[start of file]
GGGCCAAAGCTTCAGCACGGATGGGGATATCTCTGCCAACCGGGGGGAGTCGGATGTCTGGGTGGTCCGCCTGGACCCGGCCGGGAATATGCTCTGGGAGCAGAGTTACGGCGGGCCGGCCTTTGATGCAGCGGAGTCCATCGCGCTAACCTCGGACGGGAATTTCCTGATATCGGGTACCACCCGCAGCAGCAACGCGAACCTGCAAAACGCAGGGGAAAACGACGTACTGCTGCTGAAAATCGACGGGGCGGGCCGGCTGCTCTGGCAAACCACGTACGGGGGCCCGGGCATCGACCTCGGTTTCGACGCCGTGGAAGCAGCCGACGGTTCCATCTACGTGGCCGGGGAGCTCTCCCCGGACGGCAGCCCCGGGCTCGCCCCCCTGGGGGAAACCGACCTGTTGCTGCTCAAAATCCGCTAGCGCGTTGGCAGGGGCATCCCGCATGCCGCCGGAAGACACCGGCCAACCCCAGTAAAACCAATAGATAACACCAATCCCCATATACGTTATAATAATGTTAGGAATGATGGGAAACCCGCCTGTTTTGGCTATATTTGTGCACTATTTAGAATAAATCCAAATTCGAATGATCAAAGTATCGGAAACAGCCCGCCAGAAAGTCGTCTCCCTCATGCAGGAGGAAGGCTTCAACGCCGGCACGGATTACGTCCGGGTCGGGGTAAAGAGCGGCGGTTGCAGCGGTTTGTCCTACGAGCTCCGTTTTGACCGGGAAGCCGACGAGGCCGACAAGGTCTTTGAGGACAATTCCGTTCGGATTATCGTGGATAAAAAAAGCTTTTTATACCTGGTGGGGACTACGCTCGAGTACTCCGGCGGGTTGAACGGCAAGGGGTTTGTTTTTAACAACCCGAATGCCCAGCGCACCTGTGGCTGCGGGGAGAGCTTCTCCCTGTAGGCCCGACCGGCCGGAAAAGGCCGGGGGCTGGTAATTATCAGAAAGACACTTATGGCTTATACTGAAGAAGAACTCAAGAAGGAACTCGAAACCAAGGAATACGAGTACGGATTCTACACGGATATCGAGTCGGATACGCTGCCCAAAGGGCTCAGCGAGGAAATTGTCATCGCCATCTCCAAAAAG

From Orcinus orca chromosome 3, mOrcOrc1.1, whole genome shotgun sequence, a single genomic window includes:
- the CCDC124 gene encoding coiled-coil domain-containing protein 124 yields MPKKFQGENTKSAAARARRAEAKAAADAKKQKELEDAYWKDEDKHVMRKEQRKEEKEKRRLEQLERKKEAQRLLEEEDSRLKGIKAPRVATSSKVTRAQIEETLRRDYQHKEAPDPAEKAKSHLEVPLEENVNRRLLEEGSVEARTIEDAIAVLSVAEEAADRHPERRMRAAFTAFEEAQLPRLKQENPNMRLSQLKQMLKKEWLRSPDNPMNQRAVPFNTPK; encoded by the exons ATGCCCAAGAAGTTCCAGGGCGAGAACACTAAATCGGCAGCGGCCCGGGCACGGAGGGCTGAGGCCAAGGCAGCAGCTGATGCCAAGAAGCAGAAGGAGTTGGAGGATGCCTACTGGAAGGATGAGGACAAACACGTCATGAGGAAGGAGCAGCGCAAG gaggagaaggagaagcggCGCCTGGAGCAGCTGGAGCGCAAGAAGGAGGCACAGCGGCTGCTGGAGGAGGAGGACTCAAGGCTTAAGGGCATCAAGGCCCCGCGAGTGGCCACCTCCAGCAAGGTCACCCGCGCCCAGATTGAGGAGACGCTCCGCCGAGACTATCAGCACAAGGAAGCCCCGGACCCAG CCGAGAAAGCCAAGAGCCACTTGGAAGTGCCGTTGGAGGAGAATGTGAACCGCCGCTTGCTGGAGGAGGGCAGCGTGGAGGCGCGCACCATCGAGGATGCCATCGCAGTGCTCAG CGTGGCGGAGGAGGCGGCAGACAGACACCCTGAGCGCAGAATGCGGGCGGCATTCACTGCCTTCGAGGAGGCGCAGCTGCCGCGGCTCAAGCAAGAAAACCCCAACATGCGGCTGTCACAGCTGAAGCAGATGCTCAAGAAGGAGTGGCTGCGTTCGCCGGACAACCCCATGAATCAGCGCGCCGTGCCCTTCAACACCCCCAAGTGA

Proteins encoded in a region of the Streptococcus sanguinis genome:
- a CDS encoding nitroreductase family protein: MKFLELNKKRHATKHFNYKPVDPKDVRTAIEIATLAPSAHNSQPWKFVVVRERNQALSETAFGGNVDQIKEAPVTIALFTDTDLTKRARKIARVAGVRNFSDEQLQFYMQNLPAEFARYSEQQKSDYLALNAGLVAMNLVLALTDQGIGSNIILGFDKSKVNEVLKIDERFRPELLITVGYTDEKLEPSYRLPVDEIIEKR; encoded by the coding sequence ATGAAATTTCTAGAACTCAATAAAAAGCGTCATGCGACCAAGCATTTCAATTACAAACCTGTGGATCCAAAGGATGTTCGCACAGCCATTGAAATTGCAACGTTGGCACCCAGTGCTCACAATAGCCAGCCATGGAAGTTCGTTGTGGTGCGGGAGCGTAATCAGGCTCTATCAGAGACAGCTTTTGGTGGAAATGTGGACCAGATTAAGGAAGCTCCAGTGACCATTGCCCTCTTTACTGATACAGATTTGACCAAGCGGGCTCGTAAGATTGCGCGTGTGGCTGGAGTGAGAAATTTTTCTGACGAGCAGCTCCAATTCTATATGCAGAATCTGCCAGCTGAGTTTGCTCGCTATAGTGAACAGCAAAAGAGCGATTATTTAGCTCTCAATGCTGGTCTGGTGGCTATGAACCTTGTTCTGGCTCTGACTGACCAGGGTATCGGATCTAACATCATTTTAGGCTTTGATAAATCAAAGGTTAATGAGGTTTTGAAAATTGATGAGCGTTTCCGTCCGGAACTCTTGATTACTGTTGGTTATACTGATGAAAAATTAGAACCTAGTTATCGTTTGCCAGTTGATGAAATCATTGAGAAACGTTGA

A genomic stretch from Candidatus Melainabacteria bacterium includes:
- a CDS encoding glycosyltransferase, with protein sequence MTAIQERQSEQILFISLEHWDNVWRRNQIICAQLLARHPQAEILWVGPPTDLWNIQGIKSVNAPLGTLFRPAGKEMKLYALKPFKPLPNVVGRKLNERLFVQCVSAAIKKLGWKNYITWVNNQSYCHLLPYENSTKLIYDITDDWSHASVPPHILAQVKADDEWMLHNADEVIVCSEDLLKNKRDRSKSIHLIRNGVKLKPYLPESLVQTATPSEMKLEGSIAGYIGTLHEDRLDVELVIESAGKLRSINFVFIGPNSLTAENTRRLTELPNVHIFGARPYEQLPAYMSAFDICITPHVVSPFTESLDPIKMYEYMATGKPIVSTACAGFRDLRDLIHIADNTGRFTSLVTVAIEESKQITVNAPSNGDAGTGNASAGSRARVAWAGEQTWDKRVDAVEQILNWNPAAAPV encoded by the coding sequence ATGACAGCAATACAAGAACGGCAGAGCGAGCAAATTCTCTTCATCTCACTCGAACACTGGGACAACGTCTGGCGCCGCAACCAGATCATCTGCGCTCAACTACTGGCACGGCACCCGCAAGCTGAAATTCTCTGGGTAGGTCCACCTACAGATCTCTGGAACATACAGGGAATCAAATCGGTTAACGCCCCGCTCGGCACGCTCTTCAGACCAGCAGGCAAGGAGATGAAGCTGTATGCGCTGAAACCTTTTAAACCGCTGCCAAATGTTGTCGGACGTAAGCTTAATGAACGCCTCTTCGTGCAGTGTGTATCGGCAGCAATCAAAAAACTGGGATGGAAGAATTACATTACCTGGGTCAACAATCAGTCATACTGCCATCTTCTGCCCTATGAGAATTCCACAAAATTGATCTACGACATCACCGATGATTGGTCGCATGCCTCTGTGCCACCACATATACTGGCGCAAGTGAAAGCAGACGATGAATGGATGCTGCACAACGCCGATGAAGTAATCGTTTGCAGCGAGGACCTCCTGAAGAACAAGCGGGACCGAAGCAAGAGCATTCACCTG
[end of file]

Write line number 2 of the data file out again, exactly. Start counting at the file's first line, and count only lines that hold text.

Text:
From Orcinus orca chromosome 3, mOrcOrc1.1, whole genome shotgun sequence, a single genomic window includes: